The Amarna diplomatic letters exposed vassal relationships between field commanders, acting as local kings and Pharaoh their Egyptian ruler. Field garrisons, who defended Egyptian territories sometimes expressed conflicting interests that often triggered a spate of letter writing. Victories, defeats or political turmoil weighed heavily on the writings.
The tablets appear to have been buried with Akhenaten at El Amarna, but are not originals, mostly made of clay from areas east of the Jordan River they are deemed authentic. One such letter #254 titled "Neither Rebel nor Delinquent" by Labaya commander of the Samaria region, from Sakmu, the biblical city of Shechem exposed serious allegations against him for having surrendered land to the Habiru. The letter and the connected letters further south at Uru-Salem, biblical Jerusalem discuss battles waged by the Habiru.
Dating and sources of the Amarna letters are not yet firmly established, but thought to span Egyptian Pharaoh's Amenhotep III, Akhenaten, through possibly Smenkhkare or Tutankhamun around 150 years. These Pharaoh's may overlap Biblical Hebrew or Israelite presence, enslavement in and exile from Egypt. However, the chronologies leave much open to speculation. The Labaya tablet #254 and others reference Pharaoh in his 32nd year of reign leaving only Amenhotep III who held power for 36-38 years during the Amarna period.
The Bible describes Israel's 40 year sojourn before entering the land of Canaan and Joshua, the Israelite leader is said to have ruled 32 years after that. If there is a Biblical overlap and the Habiru, even if only some were Hebrew Israelite's raiding Canaan then letter #254 must have been written during the overlap of Amenhotep III and Joshua's 32 year reign, which according to the Biblical record ended in 1245 BCE.
Prince Thutmose, the eldest son of Amenhotep III is said to have died in the third decade of his fathers reign. His younger brother Akhenaten became the "strange" Pharaoh as depicted in uncharacteristically abstract art from his reign. From evidence at Amarna we know the state of health among those buried elite of Egypt was poor despite opposite representations reflected in artwork of the time. Amarna depicts how the tyranny of distance upheld diplomatic facade, appearance of control and power, yet reality was always different. For Akhenaten losing control of Retjenu (Canaan) may have been his diplomatic inheritance and artistic downfall.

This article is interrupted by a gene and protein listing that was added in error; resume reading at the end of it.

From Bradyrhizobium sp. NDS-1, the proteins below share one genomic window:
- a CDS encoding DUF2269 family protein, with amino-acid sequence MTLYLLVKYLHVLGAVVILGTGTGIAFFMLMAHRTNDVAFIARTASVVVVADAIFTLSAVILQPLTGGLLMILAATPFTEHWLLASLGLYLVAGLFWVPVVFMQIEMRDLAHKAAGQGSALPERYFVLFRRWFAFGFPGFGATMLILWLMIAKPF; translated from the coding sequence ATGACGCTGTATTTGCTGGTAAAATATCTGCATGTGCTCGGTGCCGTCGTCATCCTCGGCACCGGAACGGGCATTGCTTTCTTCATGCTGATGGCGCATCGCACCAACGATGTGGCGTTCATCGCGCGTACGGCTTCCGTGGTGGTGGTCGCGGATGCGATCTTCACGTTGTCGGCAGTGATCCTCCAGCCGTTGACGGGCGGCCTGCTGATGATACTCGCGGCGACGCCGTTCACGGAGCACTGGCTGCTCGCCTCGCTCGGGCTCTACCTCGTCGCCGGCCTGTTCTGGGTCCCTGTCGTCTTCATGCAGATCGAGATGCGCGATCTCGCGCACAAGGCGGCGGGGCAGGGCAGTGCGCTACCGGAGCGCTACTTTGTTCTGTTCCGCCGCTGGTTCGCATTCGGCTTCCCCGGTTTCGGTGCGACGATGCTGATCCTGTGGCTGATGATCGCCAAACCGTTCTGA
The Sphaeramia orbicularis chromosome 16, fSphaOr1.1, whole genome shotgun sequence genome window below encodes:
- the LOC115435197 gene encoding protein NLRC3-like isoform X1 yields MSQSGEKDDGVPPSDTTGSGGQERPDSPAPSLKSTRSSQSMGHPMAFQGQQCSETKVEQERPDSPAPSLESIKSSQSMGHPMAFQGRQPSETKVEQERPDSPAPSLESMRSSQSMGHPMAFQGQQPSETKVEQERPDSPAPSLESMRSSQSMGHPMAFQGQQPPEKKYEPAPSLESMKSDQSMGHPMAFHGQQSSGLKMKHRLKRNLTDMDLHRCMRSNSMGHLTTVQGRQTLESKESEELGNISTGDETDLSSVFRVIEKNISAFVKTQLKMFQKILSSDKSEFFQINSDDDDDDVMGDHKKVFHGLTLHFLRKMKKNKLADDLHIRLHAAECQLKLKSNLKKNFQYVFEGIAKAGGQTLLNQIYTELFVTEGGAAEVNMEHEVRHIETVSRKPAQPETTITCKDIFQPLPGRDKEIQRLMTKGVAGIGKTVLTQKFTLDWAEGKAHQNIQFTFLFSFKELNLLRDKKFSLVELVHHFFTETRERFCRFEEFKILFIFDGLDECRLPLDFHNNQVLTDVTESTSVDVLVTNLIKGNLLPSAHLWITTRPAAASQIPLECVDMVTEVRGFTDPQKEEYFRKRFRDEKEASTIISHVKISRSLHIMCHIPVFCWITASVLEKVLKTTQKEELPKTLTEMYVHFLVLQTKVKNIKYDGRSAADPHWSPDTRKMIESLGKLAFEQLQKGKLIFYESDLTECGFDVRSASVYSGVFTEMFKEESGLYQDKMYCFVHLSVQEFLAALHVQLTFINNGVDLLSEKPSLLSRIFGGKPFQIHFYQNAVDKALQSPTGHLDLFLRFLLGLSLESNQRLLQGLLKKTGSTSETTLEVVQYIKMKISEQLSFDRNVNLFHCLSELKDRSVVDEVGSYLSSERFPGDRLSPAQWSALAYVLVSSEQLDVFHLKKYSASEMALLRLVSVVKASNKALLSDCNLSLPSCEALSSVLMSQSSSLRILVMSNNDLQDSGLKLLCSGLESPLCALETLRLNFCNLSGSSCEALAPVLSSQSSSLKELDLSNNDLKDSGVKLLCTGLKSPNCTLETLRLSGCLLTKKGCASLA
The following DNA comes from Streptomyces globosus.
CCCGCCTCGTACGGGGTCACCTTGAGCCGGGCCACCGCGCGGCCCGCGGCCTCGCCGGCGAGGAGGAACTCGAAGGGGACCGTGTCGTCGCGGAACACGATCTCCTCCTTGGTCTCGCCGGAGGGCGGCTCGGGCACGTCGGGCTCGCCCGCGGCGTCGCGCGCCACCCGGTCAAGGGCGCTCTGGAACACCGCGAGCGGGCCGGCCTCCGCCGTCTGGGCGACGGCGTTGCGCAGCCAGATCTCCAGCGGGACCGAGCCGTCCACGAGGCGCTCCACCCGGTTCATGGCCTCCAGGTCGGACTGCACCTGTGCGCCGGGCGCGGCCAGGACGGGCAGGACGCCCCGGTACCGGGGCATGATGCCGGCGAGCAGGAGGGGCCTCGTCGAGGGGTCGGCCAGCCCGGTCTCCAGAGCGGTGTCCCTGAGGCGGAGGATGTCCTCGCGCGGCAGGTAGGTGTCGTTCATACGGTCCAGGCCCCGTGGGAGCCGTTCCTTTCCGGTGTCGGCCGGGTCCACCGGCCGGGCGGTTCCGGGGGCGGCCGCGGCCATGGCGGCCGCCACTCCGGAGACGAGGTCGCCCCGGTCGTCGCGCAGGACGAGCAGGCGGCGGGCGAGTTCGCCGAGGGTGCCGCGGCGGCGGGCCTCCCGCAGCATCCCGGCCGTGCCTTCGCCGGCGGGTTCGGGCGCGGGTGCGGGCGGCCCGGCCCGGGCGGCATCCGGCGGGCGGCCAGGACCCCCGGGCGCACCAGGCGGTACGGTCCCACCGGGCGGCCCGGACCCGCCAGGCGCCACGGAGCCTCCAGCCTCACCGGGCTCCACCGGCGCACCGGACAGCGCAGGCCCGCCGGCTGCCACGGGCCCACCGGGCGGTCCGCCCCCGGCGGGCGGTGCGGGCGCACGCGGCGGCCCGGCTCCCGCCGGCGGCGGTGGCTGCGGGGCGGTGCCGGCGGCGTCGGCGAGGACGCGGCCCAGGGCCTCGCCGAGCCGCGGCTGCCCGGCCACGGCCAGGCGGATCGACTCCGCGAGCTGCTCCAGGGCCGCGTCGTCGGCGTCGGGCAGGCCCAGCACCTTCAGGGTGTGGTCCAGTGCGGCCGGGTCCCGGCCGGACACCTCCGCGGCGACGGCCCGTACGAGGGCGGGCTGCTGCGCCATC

Evidence dated toward the end of the 13th century BCE, from Papyrus Anastasi III, Merneptah Stele (1203 BCE), Egyptian late bronze age temple at Jerusalem's École biblique and tombs north and north-west of Jerusalem's Mount Moriah describe a prolonged Egyptian commitment and interest in Canaan during the approximately 250 years of military activity from Amenhotep III to Merneptah. In addition to strategic and regional benefits, a long term commitment to Canaan may have been etched in the psyche of Egyptian leaders by Egypt's founder and first Pharaoh Khem. According to the Biblical record he may have incestuously fathered Canaan. The place name Canaan is common in Egyptian and Biblical records.
This most tumultuous military period directly overlaps Israelite tribes who were displacing local Canaanite leaders and populations long connected with Egypt by settling their indigenous land and entitlements east and west of the Jordan River. This re-settlement spanned a period of 300 years from Joshua until King David culminating the Israelite inheritance consistent with biblical teachings and tribal agreements.
In a desperate plea Adonizedek requested Amenhotep IV (Akhenaten) take the coastal route to rescue the dire situation in Jerusalem, but one critical Amarna letter, early in the reign of Akhenaten shows that the coast road was still open when King Dusratta wrote to his son-in-law Amenhotep IV (Akhenaten) twenty years later. Joshua must then have overlapped Amenhotep III and Akhenaten, which if we wind back 40 years, makes Thumose IV the prime candidate for the Israelite Exodus led by Moses.
Despite that the lower Galilee was, for some few years with Philistia and Syria it was reconquered by Rameses II, who never entered the Judæan mountains. The events placed in these time frames may help us to better understand that Pithom and Rameses, Egyptian cities built by Israelite slaves could have provided the political impetus that promoted ascension of the House of Rameses to the status of Pharaoh over Egypt. When Rameses II appeared on the scene it was already the latter period of Israel's settlement during the period recorded in its Book of Judges.